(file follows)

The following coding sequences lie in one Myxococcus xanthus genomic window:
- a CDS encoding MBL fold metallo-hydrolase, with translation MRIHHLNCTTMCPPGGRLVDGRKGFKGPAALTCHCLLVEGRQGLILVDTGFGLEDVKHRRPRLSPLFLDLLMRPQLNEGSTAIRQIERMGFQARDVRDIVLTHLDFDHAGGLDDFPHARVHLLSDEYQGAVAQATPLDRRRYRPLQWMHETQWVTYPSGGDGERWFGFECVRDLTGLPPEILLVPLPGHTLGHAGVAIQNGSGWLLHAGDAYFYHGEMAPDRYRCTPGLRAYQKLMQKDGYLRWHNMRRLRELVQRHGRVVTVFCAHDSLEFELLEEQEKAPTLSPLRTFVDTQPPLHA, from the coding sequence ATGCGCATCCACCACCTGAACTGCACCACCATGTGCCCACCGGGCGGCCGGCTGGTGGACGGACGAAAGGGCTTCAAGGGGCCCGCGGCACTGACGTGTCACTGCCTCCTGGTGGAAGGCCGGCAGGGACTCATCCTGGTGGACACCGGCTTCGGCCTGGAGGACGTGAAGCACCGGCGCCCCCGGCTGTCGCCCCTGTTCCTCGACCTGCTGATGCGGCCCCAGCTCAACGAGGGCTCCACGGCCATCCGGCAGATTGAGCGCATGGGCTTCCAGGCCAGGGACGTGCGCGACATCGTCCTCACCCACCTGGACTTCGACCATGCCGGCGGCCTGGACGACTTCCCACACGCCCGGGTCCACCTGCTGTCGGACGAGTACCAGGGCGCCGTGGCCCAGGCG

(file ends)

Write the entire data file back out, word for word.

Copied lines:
The following coding sequences lie in one Myxococcus xanthus genomic window:
- a CDS encoding MBL fold metallo-hydrolase, with translation MRIHHLNCTTMCPPGGRLVDGRKGFKGPAALTCHCLLVEGRQGLILVDTGFGLEDVKHRRPRLSPLFLDLLMRPQLNEGSTAIRQIERMGFQARDVRDIVLTHLDFDHAGGLDDFPHARVHLLSDEYQGAVAQATPLDRRRYRPLQWMHETQWVTYPSGGDGERWFGFECVRDLTGLPPEILLVPLPGHTLGHAGVAIQNGSGWLLHAGDAYFYHGEMAPDRYRCTPGLRAYQKLMQKDGYLRWHNMRRLRELVQRHGRVVTVFCAHDSLEFELLEEQEKAPTLSPLRTFVDTQPPLHA, from the coding sequence ATGCGCATCCACCACCTGAACTGCACCACCATGTGCCCACCGGGCGGCCGGCTGGTGGACGGACGAAAGGGCTTCAAGGGGCCCGCGGCACTGACGTGTCACTGCCTCCTGGTGGAAGGCCGGCAGGGACTCATCCTGGTGGACACCGGCTTCGGCCTGGAGGACGTGAAGCACCGGCGCCCCCGGCTGTCGCCCCTGTTCCTCGACCTGCTGATGCGGCCCCAGCTCAACGAGGGCTCCACGGCCATCCGGCAGATTGAGCGCATGGGCTTCCAGGCCAGGGACGTGCGCGACATCGTCCTCACCCACCTGGACTTCGACCATGCCGGCGGCCTGGACGACTTCCCACACGCCCGGGTCCACCTGCTGTCGGACGAGTACCAGGGCGCCGTGGCCCAGGCG